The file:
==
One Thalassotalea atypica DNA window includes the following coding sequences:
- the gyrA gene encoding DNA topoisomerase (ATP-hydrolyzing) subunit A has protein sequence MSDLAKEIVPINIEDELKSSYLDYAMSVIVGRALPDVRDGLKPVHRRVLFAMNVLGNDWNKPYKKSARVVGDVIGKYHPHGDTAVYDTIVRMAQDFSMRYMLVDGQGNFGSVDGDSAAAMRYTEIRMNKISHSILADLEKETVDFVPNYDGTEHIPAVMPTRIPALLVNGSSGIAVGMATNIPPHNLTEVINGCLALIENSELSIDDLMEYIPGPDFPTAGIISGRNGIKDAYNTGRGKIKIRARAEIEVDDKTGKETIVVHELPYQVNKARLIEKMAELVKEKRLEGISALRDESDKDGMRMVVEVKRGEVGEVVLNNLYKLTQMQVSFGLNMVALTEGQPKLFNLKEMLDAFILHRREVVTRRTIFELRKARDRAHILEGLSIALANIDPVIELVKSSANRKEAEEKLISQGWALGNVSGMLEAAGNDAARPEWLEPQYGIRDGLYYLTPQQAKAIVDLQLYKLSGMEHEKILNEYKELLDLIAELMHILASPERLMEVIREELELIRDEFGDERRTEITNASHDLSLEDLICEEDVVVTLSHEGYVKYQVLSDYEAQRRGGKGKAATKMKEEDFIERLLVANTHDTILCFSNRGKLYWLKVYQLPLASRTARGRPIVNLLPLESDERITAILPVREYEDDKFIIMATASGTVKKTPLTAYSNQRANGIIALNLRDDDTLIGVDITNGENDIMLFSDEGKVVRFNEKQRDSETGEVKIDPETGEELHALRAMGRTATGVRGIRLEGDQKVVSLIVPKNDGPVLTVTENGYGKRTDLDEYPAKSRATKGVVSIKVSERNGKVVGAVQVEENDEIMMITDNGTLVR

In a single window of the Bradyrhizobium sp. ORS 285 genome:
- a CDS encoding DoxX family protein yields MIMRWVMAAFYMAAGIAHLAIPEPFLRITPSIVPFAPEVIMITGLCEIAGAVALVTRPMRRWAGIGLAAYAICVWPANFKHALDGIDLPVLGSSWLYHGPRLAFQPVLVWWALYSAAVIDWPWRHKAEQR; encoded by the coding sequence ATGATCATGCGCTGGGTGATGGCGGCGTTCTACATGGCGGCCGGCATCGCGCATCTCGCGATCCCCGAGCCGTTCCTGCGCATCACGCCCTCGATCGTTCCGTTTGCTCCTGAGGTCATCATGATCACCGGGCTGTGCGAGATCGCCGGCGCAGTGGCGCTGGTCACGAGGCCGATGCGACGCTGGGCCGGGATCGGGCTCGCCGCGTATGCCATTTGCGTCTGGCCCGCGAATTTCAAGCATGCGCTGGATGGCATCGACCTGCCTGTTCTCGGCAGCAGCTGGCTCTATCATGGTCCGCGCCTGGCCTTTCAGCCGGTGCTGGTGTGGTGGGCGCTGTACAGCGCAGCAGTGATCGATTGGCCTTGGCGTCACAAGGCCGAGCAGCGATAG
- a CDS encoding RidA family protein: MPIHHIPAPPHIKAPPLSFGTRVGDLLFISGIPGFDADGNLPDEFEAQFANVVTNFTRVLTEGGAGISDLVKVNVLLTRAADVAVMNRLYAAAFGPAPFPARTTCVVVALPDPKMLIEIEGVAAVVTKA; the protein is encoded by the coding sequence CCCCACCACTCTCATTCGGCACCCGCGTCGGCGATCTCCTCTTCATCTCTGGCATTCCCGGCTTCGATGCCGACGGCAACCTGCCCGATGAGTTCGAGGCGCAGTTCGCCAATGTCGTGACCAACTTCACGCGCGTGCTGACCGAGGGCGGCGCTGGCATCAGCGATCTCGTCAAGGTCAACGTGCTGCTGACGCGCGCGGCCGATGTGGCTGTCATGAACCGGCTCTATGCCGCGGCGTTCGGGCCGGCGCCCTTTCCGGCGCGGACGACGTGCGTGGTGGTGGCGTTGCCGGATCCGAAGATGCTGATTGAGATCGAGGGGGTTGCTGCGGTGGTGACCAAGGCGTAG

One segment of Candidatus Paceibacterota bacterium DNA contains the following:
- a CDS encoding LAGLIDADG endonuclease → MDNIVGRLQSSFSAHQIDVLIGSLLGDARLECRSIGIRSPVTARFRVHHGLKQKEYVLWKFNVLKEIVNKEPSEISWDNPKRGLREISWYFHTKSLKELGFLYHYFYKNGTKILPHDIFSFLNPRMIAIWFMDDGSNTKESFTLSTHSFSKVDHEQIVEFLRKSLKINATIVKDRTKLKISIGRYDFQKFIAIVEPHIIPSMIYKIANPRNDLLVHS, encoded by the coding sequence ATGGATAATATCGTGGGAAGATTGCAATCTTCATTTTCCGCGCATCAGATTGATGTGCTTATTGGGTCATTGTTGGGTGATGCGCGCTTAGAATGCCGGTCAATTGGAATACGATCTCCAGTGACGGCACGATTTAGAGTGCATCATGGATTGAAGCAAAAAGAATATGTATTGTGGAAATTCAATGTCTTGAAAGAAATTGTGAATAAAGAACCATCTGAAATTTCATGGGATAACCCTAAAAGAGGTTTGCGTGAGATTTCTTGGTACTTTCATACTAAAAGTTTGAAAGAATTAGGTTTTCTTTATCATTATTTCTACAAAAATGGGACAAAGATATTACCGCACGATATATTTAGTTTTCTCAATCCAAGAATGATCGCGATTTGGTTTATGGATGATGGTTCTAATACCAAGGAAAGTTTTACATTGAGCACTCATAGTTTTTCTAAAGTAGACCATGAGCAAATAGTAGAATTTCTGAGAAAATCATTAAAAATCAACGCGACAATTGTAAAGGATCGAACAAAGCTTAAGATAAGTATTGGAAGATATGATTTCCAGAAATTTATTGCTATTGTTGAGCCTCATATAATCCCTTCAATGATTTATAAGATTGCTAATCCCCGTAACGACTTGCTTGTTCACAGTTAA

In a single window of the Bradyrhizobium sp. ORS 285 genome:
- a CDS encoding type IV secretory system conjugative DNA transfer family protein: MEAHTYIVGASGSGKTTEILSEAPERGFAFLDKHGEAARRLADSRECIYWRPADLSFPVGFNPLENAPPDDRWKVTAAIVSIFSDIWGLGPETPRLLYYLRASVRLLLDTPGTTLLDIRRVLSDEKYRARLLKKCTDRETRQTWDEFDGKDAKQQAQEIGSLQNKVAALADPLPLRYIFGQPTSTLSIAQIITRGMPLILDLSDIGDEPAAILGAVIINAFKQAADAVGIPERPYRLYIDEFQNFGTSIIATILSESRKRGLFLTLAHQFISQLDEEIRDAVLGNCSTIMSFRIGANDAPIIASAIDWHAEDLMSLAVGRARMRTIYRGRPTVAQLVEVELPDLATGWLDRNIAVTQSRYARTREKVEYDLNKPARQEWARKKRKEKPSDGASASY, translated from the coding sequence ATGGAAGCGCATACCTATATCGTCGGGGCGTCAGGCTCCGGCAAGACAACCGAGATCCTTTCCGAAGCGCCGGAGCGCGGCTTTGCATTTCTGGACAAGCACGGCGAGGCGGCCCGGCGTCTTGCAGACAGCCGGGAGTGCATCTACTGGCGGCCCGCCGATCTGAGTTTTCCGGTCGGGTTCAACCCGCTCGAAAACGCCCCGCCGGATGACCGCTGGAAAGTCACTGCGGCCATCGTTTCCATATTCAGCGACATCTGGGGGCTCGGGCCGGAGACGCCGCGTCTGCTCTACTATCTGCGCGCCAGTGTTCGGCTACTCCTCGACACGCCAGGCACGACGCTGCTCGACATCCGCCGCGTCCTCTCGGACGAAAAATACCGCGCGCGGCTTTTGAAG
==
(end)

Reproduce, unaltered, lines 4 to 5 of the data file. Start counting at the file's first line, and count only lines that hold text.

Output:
- a CDS encoding DoxX family protein yields MIMRWVMAAFYMAAGIAHLAIPEPFLRITPSIVPFAPEVIMITGLCEIAGAVALVTRPMRRWAGIGLAAYAICVWPANFKHALDGIDLPVLGSSWLYHGPRLAFQPVLVWWALYSAAVIDWPWRHKAEQR; encoded by the coding sequence ATGATCATGCGCTGGGTGATGGCGGCGTTCTACATGGCGGCCGGCATCGCGCATCTCGCGATCCCCGAGCCGTTCCTGCGCATCACGCCCTCGATCGTTCCGTTTGCTCCTGAGGTCATCATGATCACCGGGCTGTGCGAGATCGCCGGCGCAGTGGCGCTGGTCACGAGGCCGATGCGACGCTGGGCCGGGATCGGGCTCGCCGCGTATGCCATTTGCGTCTGGCCCGCGAATTTCAAGCATGCGCTGGATGGCATCGACCTGCCTGTTCTCGGCAGCAGCTGGCTCTATCATGGTCCGCGCCTGGCCTTTCAGCCGGTGCTGGTGTGGTGGGCGCTGTACAGCGCAGCAGTGATCGATTGGCCTTGGCGTCACAAGGCCGAGCAGCGATAG
- a CDS encoding RidA family protein: MPIHHIPAPPHIKAPPLSFGTRVGDLLFISGIPGFDADGNLPDEFEAQFANVVTNFTRVLTEGGAGISDLVKVNVLLTRAADVAVMNRLYAAAFGPAPFPARTTCVVVALPDPKMLIEIEGVAAVVTKA; the protein is encoded by the coding sequence CCCCACCACTCTCATTCGGCACCCGCGTCGGCGATCTCCTCTTCATCTCTGGCATTCCCGGCTTCGATGCCGACGGCAACCTGCCCGATGAGTTCGAGGCGCAGTTCGCCAATGTCGTGACCAACTTCACGCGCGTGCTGACCGAGGGCGGCGCTGGCATCAGCGATCTCGTCAAGGTCAACGTGCTGCTGACGCGCGCGGCCGATGTGGCTGTCATGAACCGGCTCTATGCCGCGGCGTTCGGGCCGGCGCCCTTTCCGGCGCGGACGACGTGCGTGGTGGTGGCGTTGCCGGATCCGAAGATGCTGATTGAGATCGAGGGGGTTGCTGCGGTGGTGACCAAGGCGTAG